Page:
3. Sunday School/Small Group Curricula
Because so few teachers are properly trained, churches tend to rely heavily on the Sunday School curricula to do the actual teaching. Have you examined your curricula lately? Are the lessons anchored in copious amounts of rightly exposited Scripture or are they mainly comprised of inspirational stories and illustrations? Are the discussion questions watered down pablum or do they challenge people to think and search the Scriptures for understanding? Does the curriculum recommend supplementary materials or music from doctrinally sound, or questionable, sources? Does the curriculum recommend “homework assignments” that include unbiblical practices such as contemplative prayer or yoga? Build a solid wall with solid curricula.
4. Women’s Bible Study
This is an area of your wall which needs major fortification. In many churches, it is the primary avenue through which false teaching infiltrates the Body. Is your women’s ministry using studies or materials by a best selling author like Beth Moore, Priscilla Shirer, Christine Caine, Joyce Meyer, Lysa TerKeurst (Proverbs 31), Jen Hatmaker, Lisa Harper, Lisa Bevere, Victoria Osteen, Jennie Allen, Rachel Held Evans, Ann Voskamp, Sheila Walsh, or anyone with “Jakes” in her name? Are they attending conferences, retreats, or simulcasts headlined by any of these people? Then the women of your church are being taught false doctrine. Your men’s Bible study curriculum also needs to be examined, but women’s Bible study is a major foothold of false doctrine.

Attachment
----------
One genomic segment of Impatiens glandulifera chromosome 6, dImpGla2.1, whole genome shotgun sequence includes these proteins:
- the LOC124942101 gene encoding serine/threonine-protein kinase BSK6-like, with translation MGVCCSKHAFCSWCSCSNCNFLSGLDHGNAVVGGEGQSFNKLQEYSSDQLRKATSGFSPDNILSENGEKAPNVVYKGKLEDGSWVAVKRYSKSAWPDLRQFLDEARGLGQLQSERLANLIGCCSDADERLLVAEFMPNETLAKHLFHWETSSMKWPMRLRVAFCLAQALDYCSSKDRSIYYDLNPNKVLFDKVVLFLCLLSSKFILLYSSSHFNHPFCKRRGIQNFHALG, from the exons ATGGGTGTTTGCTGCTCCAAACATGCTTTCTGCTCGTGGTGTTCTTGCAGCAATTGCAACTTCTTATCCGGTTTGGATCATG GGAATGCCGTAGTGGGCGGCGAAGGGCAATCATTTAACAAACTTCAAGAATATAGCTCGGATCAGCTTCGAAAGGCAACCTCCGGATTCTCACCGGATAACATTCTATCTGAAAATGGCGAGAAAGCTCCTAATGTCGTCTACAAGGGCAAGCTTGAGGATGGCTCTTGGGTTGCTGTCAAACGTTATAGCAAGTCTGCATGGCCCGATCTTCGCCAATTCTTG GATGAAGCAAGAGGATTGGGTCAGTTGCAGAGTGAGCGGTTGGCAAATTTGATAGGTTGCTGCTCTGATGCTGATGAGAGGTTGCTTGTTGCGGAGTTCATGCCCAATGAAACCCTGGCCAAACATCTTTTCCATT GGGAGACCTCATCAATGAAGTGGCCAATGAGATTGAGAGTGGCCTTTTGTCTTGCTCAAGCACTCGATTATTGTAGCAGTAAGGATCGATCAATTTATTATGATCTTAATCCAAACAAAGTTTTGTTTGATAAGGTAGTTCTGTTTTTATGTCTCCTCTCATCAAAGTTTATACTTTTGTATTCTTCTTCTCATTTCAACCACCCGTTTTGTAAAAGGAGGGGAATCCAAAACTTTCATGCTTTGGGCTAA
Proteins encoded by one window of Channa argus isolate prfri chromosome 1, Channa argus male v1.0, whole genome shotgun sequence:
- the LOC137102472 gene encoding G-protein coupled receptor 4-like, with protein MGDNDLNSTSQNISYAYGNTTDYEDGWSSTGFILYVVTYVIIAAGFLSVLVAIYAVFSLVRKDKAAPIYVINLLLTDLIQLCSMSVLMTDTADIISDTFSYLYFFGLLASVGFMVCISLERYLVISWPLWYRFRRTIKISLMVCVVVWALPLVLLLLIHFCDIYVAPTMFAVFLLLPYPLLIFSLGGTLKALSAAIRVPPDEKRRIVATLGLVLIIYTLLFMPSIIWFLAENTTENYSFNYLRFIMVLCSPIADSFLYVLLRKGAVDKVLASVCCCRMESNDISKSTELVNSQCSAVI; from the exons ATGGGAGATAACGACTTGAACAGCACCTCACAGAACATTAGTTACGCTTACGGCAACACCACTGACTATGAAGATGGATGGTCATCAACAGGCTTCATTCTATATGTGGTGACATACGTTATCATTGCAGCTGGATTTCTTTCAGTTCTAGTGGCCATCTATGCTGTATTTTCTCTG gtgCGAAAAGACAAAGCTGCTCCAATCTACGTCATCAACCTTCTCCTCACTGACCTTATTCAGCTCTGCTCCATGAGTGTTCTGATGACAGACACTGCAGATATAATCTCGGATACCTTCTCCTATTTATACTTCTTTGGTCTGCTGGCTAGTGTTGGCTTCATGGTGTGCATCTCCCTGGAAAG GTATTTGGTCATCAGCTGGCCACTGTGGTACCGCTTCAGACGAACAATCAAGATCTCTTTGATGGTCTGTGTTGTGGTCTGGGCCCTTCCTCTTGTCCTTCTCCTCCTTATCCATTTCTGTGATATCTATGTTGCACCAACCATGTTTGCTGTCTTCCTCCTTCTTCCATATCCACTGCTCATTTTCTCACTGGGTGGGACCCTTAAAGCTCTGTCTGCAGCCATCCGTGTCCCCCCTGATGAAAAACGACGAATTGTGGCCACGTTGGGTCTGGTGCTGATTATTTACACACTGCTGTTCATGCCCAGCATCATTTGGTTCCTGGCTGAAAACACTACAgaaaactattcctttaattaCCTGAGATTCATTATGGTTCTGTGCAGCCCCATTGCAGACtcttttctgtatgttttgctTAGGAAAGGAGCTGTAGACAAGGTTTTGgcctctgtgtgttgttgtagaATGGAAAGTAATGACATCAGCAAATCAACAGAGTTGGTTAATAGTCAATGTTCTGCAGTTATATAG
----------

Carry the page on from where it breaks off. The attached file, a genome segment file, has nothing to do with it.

If your church uses KLOVE’s playlist to formulate its worship set, you’re probably importing false doctrine right into your worship service. You’ve got to vet both the lyrics (hymns don’t get a pass on this, by the way) and the artists for sound theology. When it comes to contemporary worship music, the most popular and common sources of false doctrine are Hillsong, Elevation, and Bethel/Jesus Culture. Here’s another good resource.
Is your church partnering or fellowshipping with other local churches outside your own denomination? Are you thoroughly familiar with their beliefs and practices? Are those beliefs and practices biblical? Where do they stand on female pastors, elders, and teachers? Homosexuals as church members or leaders? Abortion? The inerrancy, infallibility, and supremacy of Scripture? Extra-biblical revelation? Signs and wonders? Works righteousness? Do they have a biblical statement of faith “on paper” but stray from it in practice? Not every organization that calls itself a Christian church actually is one by biblical standards, and we are not to partner or fellowship with those whose beliefs and practices do not line up with Scripture.
That’s a lot of vetting to do for a pastor who’s probably already overwhelmed and stretched thin. May I make a suggestion? Don’t try to do it alone. After all, those cities with protective walls hired soldiers to guard the gates. Is there an associate pastor who could take on vetting curricula and fellow churches and conference speakers? Is there a mature, discerning layman or woman you trust who would be willing to lend a hand with researching your music or women’s Bible study books? Do you have a “master teacher” capable of training your Sunday School and small group teachers? Ask your people for help. Use the able. Train the willing. Get that wall built to shut out false doctrine, and station your armed guards at the gates to check out everything that comes in.
The enemy is out there, dear pastor. Let’s make sure that’s where he stays.